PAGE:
Havana Film Festival New York Pulls ‘Santa y Andres’ From Competition

Santa y Andres

Festival bowed to pressure from Cuban Film Institute, ICAIC

Cuban filmmaker Carlos Lechuga’s political drama “Santa y Andres” has been yanked from competition at the 18th Havana Film Festival New York, which runs from March 30 to April 7.

Lechuga only discovered this when he noted a change in the festival website, which now relegates the film to a special presentation, despite previous announcements listing it among the pics in competition.

In December, though initially selected, “Santa y Andres” did not screen at the 38th Int’l Festival of New Latin American Cinema in Havana after it was rejected by fest backer ICAIC, Cuba’s state-run film institute, for its storyline on an unlikely friendship between a gay novelist under house arrest and the revolutionary peasant woman sent to keep an eye on him.

Ironically, the festival had bestowed an award on Lechuga’s script for the drama two years ago. An article in the state’s official blog said the “Santa y Andres’” plot about the political censure of a homosexual intellectual in the ‘80s “highlights political persecution and aggressions that never took place on the island; it’s rewriting history.”

This is not Lechuga’s first run-in with ICAIC, which also controls Cuba’s cinemas. His debut feature “Melaza” (Molasses), which turned on the social decline of a sugar town that has had its mill close down, did not please ICAIC. It asked Lechuga to remove any mention of ICAIC’s collaboration in the credits. “ “Melaza” was released in Havana in one small cinema for around one week,” said Claudia Calvino, Lechuga’s producing partner in 5th Avenue Prods.

Not surprisingly, “Santa y Andres” has not screened in Cuba. “We’ve only been able to show it to a few friends at home,” said Calvino.

“We haven’t closed any sales yet but it has been doing the festival circuit, “ said the film’s worldwide sales agent Alfredo Calvino of Habanero Films who lists the film’s upcoming participation in more than a dozen festivals. While there are no formal ties between ICAIC and the Havana Film Festival New York, the institute has facilitated some films and festival travel for Cuban filmmakers. However, as more Cuban films are being made independently from the cash-strapped film org, including “Santa y Andres,” the festival has relied less on the institute. The programming change came after festival president Carole Rosenberg received a call from ICAIC. It is set to make an official statement later today.

In a statement on Facebook, Lechuga said: “ “Santa and Andres” has traveled to the festivals of Toronto, San Sebastian, Chicago, Zurich, Geneva, Dominican Republic, Cartagena, Guadalajara, Los Angeles, Miami, Punta del Este and many others, and at no time have we ever done or said anything against Cuba.”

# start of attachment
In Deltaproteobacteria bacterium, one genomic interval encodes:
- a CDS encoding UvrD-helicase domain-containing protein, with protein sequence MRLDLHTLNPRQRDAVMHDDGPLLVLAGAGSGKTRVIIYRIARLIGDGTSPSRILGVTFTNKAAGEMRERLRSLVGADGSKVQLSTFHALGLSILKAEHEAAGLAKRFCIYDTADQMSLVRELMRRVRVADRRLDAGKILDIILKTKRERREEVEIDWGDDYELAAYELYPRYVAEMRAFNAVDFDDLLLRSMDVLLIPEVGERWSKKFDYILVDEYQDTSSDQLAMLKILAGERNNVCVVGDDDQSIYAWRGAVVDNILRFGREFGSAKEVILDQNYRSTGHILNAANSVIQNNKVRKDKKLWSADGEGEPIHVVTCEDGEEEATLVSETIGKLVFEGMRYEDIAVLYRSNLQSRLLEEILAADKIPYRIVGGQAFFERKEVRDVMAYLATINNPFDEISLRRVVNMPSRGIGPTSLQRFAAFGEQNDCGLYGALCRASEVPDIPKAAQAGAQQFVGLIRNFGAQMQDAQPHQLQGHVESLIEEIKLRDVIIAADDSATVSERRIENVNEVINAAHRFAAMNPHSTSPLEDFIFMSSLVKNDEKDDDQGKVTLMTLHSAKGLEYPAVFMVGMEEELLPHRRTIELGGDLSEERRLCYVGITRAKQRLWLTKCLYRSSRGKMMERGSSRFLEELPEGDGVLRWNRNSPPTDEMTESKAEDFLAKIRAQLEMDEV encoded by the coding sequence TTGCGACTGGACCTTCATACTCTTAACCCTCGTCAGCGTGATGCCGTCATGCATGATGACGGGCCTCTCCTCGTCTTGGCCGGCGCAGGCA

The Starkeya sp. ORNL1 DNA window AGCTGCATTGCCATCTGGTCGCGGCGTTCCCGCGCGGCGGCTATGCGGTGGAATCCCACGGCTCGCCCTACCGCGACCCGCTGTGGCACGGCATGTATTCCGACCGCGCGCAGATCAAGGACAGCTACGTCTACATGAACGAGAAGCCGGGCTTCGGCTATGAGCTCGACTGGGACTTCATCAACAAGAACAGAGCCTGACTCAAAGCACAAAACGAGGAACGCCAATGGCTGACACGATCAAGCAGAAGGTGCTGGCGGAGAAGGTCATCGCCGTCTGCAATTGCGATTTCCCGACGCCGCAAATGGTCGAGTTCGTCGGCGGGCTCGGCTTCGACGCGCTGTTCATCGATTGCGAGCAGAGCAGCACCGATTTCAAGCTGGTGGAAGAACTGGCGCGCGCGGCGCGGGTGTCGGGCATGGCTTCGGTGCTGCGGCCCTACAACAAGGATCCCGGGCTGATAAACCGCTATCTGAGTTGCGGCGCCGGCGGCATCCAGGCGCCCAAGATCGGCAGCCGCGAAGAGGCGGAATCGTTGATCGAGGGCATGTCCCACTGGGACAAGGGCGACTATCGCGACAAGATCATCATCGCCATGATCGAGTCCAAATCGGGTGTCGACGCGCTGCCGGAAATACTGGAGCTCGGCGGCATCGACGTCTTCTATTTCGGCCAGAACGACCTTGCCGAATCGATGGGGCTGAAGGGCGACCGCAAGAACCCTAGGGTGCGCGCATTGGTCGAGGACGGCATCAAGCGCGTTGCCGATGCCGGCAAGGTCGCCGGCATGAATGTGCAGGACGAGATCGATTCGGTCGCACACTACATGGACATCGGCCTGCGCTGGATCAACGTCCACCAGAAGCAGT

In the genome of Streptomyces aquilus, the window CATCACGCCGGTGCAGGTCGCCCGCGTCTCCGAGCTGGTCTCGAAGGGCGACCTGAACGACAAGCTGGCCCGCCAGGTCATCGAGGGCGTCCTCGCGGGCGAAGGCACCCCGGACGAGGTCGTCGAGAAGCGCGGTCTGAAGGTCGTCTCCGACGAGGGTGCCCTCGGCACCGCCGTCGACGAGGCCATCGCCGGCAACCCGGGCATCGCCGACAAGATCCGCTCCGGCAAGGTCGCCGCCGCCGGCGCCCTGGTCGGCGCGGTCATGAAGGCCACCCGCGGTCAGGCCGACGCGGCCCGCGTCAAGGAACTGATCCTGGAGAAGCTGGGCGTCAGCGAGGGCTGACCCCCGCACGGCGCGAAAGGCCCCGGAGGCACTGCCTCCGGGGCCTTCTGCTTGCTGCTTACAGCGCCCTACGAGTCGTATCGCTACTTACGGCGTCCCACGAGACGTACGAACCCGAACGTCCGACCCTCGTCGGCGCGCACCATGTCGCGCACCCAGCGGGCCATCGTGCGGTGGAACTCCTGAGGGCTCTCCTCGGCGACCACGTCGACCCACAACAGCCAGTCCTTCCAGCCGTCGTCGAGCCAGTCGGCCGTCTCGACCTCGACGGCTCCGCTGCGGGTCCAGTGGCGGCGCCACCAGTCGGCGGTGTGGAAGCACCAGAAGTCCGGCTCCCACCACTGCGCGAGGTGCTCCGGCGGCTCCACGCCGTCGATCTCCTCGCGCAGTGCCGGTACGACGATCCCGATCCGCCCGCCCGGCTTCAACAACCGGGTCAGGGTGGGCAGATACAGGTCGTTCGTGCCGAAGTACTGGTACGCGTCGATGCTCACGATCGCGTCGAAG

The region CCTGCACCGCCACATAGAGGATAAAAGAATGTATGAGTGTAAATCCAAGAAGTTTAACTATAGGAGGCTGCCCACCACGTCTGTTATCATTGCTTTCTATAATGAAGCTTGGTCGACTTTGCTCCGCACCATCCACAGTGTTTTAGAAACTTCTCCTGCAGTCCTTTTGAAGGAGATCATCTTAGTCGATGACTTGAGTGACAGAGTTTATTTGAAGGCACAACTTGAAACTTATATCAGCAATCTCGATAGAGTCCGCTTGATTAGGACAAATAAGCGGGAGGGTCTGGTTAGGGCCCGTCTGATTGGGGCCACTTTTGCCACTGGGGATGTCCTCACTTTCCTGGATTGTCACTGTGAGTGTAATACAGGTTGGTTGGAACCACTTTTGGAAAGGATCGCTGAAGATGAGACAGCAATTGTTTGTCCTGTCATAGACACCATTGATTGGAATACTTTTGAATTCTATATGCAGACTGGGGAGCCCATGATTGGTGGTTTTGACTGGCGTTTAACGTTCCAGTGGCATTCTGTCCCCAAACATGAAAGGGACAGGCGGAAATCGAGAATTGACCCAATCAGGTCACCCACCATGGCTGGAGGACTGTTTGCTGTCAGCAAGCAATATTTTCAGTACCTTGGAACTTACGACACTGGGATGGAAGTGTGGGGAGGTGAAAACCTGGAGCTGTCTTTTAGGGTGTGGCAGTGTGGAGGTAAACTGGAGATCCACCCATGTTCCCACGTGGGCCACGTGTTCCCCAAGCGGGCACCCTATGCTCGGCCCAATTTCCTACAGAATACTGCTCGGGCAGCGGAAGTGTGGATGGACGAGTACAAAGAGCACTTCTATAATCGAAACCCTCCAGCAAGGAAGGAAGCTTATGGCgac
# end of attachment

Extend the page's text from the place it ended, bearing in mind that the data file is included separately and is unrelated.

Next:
“I’m not at war with anyone, I just made a movie and it took me a lot of work to do it, now nothing and no one is going to erase it. Since my first meeting on October 14, 2016 with the president of ICAIC, I have not given any interviews to discuss what happened, “ he continued. “If this is how they treat those who behave well, I don’t understand anything,” said Lechuga, who’s at the Guadalajara Int’l Film Festival where the film is in official competition.

“I, Carlos Diaz Lechuga, love Cuba; I smoke cigars, I like the beach, and I have traveled the world. I don’t need to bear this type of treatment. Now I’m going to continue to defend my film and accompany it wherever I can.”

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  1. Ed Steinberg says:

    For the last 18 years, the Havana Film Festival New York has balanced the showing of great Latin American films while trying to stay out of the political arena. The film was not rejected from the festival, only from competition. Unfortunately the filmmaker, decided to pull the whole film and try to undermine the festival which is probably One of the best Latin American Festival’s in America.
    And it was pulled from competition not by ICIAC but only after the festival director discovered its political nature.
    OK… some people assume anything having to do with Cuba must be political but in fact there are many beautiful films from Cuban Latin America that deal with other subjects.

  2. Maybe the film should be shown in a nearby theater or location, backed by crowd funding. The Castro dictatorship’s censorship shouldn’t be allowed to reach all the way to a USA film festival.

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